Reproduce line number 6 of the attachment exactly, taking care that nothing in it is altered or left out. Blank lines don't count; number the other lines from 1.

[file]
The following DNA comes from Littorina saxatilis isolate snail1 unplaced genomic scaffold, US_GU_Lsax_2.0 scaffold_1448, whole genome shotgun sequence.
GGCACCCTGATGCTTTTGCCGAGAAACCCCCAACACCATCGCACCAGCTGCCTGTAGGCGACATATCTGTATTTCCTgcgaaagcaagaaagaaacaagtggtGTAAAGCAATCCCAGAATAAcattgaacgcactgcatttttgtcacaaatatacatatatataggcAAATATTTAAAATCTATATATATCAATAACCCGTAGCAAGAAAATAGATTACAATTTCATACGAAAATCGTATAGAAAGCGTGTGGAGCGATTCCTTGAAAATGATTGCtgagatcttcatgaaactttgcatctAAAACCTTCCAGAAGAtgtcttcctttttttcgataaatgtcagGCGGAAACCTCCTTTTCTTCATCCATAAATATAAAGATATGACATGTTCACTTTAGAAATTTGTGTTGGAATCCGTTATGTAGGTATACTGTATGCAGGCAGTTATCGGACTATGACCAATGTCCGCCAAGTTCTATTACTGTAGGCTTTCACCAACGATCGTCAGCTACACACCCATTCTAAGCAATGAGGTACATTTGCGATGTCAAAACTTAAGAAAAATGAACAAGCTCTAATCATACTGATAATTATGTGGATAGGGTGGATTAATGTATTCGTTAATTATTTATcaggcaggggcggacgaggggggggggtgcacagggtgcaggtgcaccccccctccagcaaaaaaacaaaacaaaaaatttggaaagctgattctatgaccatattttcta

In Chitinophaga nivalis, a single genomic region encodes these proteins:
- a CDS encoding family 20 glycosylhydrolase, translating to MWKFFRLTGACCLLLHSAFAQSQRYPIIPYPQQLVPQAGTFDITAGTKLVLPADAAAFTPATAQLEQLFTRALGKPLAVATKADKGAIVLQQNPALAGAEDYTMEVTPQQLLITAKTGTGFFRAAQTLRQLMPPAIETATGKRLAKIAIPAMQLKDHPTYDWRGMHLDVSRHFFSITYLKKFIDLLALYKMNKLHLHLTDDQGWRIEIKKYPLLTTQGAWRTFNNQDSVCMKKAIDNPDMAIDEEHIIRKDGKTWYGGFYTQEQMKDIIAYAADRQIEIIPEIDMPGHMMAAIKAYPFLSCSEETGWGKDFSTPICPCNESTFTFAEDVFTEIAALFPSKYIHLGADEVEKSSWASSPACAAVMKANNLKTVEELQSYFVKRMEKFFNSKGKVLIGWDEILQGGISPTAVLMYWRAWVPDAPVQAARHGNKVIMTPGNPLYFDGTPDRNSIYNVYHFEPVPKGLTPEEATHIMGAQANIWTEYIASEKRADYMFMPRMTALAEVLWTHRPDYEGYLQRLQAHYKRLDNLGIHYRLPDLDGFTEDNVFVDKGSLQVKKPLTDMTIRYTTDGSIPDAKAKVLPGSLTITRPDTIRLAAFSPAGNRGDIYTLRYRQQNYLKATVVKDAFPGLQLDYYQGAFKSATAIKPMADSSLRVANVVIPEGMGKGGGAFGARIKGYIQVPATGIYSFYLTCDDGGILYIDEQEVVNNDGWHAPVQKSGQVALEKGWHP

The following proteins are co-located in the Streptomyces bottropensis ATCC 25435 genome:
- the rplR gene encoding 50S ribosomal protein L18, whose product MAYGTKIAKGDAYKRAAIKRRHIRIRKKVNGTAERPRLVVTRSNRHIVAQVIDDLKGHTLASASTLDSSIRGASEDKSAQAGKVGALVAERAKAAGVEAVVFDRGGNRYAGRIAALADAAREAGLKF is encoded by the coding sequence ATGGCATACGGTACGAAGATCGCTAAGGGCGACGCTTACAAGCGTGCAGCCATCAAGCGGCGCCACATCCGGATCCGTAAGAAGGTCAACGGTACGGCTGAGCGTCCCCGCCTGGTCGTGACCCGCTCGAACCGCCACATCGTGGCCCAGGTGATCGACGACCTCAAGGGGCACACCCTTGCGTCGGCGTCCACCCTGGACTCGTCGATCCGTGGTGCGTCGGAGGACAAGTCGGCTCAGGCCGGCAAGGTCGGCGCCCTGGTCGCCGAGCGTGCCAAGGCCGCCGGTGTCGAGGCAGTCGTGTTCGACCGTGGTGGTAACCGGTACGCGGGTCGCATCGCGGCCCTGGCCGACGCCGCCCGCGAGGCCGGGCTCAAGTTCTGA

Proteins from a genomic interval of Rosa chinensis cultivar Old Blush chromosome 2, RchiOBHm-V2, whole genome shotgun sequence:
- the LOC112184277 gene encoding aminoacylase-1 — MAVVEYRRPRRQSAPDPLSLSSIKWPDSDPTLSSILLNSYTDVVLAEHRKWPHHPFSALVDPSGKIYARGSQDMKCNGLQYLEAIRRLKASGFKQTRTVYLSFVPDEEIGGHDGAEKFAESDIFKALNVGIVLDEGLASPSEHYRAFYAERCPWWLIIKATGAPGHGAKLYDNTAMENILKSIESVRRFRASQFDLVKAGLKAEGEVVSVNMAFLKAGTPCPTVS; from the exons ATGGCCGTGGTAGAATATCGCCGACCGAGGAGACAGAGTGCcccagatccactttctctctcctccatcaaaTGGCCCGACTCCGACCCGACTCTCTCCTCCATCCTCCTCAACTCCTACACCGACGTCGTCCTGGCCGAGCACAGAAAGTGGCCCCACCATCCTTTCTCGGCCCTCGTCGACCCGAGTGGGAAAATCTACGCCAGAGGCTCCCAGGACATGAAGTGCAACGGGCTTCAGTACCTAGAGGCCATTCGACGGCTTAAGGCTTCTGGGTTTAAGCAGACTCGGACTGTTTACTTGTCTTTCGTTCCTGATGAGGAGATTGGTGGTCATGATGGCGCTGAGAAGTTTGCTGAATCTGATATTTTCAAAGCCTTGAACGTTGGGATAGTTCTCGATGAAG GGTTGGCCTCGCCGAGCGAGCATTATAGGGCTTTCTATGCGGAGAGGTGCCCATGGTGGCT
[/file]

- the rplR gene encoding 50S ribosomal protein L18, whose product MAYGTKIAKGDAYKRAAIKRRHIRIRKKVNGTAERPRLVVTRSNRHIVAQVIDDLKGHTLASASTLDSSIRGASEDKSAQAGKVGALVAERAKAAGVEAVVFDRGGNRYAGRIAALADAAREAGLKF is encoded by the coding sequence ATGGCATACGGTACGAAGATCGCTAAGGGCGACGCTTACAAGCGTGCAGCCATCAAGCGGCGCCACATCCGGATCCGTAAGAAGGTCAACGGTACGGCTGAGCGTCCCCGCCTGGTCGTGACCCGCTCGAACCGCCACATCGTGGCCCAGGTGATCGACGACCTCAAGGGGCACACCCTTGCGTCGGCGTCCACCCTGGACTCGTCGATCCGTGGTGCGTCGGAGGACAAGTCGGCTCAGGCCGGCAAGGTCGGCGCCCTGGTCGCCGAGCGTGCCAAGGCCGCCGGTGTCGAGGCAGTCGTGTTCGACCGTGGTGGTAACCGGTACGCGGGTCGCATCGCGGCCCTGGCCGACGCCGCCCGCGAGGCCGGGCTCAAGTTCTGA